March 6, 2001: Headlines: COS - Togo: Snugli: Babies: Inventions: CBS News: Togo RPCV Ann Moore invented the Snugli

Peace Corps Online: Directory: Togo: Peace Corps Togo : The Peace Corps in Togo: March 6, 2001: Headlines: COS - Togo: Snugli: Babies: Inventions: CBS News: Togo RPCV Ann Moore invented the Snugli

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Togo RPCV Ann Moore invented the Snugli

Togo RPCV Ann Moore invented the Snugli

Togo RPCV Ann Moore invented the Snugli

The Mom Who Invented The Snugli

EVERGREEN, Co., March 6, 2001

CBS News Correspondent Jon Frankel talks with Ann Moore

The Wall Street Journal said Ann Moore is one of the most influential inventors of the Millennium.

(CBS) You wouldn't know it by her unassuming nature, but Ann Moore of Evergreen, Colorado, has been recognized as one of the most influential inventors by The Wall Street Journal. Some say her invention, the Snugli baby carrier, changed the way parents relate to kids.

"I didn't invent the idea. I took an age-old idea that's been going all on over the world for thousands of years and just adapted it to our western culture," she said.

In the early 1960s, Ann, a nurse, and husband Mike were Peace Corps volunteers in Togo, West Africa. She saw more than just another part of the world.

"It was so beautiful to see the mothers with the babies in the hospital, with this calmness and contentment."

Everywhere they looked, women had their babies wrapped in shawls and around their bodies, hands-free.

"I was more intrigued at the result of the emotional well-being of those babies," recalls Ann.

Back in Denver, it was only when Mandy, their first child, was born in 1964 that the Moores thought about how they were going to carry her around.

"Ann walked out of the hospital with Mandy strapped on her back just as an African would, just with a long shawl -- she brought a shawl back from Africa," recalls Mike. "She had doctors and nurses in that hospital -- their heads were spinning."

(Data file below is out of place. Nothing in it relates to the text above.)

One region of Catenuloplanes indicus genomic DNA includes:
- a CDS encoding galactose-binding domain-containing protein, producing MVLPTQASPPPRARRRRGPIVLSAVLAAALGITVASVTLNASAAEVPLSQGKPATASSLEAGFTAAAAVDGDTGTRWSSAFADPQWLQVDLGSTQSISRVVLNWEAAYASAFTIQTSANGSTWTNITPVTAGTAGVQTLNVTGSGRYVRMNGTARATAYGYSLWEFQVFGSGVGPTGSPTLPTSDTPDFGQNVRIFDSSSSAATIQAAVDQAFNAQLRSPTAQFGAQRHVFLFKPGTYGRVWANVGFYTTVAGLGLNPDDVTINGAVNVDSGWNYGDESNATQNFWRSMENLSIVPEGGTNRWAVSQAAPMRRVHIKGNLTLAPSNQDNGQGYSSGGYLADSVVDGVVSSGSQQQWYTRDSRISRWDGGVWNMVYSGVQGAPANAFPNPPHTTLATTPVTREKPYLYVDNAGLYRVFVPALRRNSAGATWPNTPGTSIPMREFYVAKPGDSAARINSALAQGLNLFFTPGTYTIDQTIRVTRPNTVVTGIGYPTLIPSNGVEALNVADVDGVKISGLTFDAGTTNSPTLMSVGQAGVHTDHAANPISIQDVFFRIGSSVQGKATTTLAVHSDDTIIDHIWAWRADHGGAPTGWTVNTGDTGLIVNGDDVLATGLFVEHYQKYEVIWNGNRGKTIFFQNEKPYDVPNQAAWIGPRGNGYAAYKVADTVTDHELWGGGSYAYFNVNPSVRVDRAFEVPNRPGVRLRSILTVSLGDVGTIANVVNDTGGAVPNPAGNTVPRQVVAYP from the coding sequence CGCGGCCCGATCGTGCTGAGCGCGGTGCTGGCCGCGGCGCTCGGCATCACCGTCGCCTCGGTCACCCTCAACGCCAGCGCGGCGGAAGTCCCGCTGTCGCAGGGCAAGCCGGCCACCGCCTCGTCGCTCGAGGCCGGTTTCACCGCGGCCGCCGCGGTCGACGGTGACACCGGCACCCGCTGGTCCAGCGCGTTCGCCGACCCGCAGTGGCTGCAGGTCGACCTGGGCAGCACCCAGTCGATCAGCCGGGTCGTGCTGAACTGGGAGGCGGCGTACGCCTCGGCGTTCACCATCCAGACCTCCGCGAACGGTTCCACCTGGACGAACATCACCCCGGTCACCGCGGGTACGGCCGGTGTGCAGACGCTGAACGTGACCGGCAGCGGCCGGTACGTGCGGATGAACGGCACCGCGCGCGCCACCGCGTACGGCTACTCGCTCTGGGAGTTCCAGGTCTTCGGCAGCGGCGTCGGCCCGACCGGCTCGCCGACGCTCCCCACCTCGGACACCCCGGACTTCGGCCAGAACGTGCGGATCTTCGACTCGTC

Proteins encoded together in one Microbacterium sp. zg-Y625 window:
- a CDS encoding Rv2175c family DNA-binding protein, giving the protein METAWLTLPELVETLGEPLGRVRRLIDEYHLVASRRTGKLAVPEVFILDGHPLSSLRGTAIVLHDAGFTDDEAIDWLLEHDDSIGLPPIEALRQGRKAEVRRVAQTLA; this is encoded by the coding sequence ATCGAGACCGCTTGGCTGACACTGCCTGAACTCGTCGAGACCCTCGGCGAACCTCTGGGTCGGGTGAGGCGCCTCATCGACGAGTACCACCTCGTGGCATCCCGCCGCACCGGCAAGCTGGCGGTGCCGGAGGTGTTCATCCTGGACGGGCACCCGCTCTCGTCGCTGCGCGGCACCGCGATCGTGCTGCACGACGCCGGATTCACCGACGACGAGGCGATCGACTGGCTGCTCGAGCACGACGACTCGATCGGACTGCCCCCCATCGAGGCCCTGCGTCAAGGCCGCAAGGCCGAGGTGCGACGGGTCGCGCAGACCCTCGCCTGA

"My mother and I then worked in Denver on the original design" for the Snugli," said Ann.

Ann's mother, with help from neighbors, sewed the originals, made of corduroy and seersucker, one by one.

"People would come up and say, 'Wow, I wish I had one of those,'" Ann remembers.

When the Moores marched from Selma to Montgomery with Martin Luther King Jr., there was Mandy on Ann's back.

"People said to us, you really ought to get this patented," said Ann.

Snuglis may have started in the '60s as a hippy alternative, but they became popular even before boomers knew about bonding.

It was a cultural change for Americans.

It took seven years to reach $100,000 in sales. Mike, who worked other jobs to pay the mortgage, no longer viewed it as just a hobby and signed on full time. By 1985, the kitchen-table idea turned multimillion-dollar business was sold.

"Intellectually, we knew that this was the right thing, but when we signed the papers, it was so sad," said Ann.

They didn't get rich and Ann's creative appetite wasn't satisfied. She invented a backpack for carrying oxygen tanks called Airlift.

Four years ago, when her girls began having their own children, they said, "Let's start this again."

Ann was back at it -- stitching, snapping, folding as good as always. Ann continues to bond with her three daughters, who work in the business, and you might say her motto is, "Where I go, we go." And that just happens to be the name of the new baby carriers -"Weego."

"A lot of it begins with heart, with caring, with wanting to make life beter for the person for whom she's designing the product," said Mike.

"Anything we can do to get parents and babies closer together, to realize that love-- I'm sure that means a more loving world, and I think that's what really excites me," she said.

Today, a dozen companies make a similar product and the Moores, with "Weego," are the new kids on the block.

©MMI Viacom Internet Services Inc., All Rights Reserved.

When this story was posted in December 2004, this was on the front page of PCOL:

The World's Broken Promise to our Children Date: December 24 2004 No: 345 The World's Broken Promise to our Children
Former Director Carol Bellamy, now head of Unicef, says that the appalling conditions endured today by half the world's children speak to a broken promise. Too many governments are doing worse than neglecting children -- they are making deliberate, informed choices that hurt children. Read her op-ed and Unicef's report on the State of the World's Children 2005.

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Story Source: CBS News

This story has been posted in the following forums: : Headlines; COS - Togo; Snugli; Babies; Inventions



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